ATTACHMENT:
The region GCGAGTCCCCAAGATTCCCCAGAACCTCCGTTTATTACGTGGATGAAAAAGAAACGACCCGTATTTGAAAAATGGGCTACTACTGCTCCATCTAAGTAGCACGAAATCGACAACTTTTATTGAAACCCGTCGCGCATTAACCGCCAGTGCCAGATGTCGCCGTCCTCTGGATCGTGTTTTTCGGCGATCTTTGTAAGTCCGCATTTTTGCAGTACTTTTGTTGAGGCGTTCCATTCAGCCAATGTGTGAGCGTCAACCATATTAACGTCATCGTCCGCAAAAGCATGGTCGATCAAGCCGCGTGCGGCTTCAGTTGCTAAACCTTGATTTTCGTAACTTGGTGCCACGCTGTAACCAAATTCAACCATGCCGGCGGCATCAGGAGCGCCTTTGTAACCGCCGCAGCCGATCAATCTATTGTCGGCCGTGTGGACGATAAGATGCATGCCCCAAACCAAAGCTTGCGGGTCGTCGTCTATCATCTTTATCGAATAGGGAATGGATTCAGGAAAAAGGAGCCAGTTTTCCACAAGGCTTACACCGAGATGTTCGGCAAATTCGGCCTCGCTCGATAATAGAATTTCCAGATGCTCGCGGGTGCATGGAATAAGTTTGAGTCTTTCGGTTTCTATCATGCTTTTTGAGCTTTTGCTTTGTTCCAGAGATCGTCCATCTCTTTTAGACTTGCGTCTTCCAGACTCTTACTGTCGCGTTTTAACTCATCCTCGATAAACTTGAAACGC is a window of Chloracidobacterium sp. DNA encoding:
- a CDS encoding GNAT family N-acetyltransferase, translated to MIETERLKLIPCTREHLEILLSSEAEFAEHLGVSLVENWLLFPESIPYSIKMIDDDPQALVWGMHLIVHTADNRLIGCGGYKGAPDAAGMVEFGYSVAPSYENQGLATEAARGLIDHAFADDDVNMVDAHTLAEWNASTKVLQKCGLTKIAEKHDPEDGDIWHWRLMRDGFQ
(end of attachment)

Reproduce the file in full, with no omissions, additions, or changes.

The region GCGAGTCCCCAAGATTCCCCAGAACCTCCGTTTATTACGTGGATGAAAAAGAAACGACCCGTATTTGAAAAATGGGCTACTACTGCTCCATCTAAGTAGCACGAAATCGACAACTTTTATTGAAACCCGTCGCGCATTAACCGCCAGTGCCAGATGTCGCCGTCCTCTGGATCGTGTTTTTCGGCGATCTTTGTAAGTCCGCATTTTTGCAGTACTTTTGTTGAGGCGTTCCATTCAGCCAATGTGTGAGCGTCAACCATATTAACGTCATCGTCCGCAAAAGCATGGTCGATCAAGCCGCGTGCGGCTTCAGTTGCTAAACCTTGATTTTCGTAACTTGGTGCCACGCTGTAACCAAATTCAACCATGCCGGCGGCATCAGGAGCGCCTTTGTAACCGCCGCAGCCGATCAATCTATTGTCGGCCGTGTGGACGATAAGATGCATGCCCCAAACCAAAGCTTGCGGGTCGTCGTCTATCATCTTTATCGAATAGGGAATGGATTCAGGAAAAAGGAGCCAGTTTTCCACAAGGCTTACACCGAGATGTTCGGCAAATTCGGCCTCGCTCGATAATAGAATTTCCAGATGCTCGCGGGTGCATGGAATAAGTTTGAGTCTTTCGGTTTCTATCATGCTTTTTGAGCTTTTGCTTTGTTCCAGAGATCGTCCATCTCTTTTAGACTTGCGTCTTCCAGACTCTTACTGTCGCGTTTTAACTCATCCTCGATAAACTTGAAACGC is a window of Chloracidobacterium sp. DNA encoding:
- a CDS encoding GNAT family N-acetyltransferase, translated to MIETERLKLIPCTREHLEILLSSEAEFAEHLGVSLVENWLLFPESIPYSIKMIDDDPQALVWGMHLIVHTADNRLIGCGGYKGAPDAAGMVEFGYSVAPSYENQGLATEAARGLIDHAFADDDVNMVDAHTLAEWNASTKVLQKCGLTKIAEKHDPEDGDIWHWRLMRDGFQ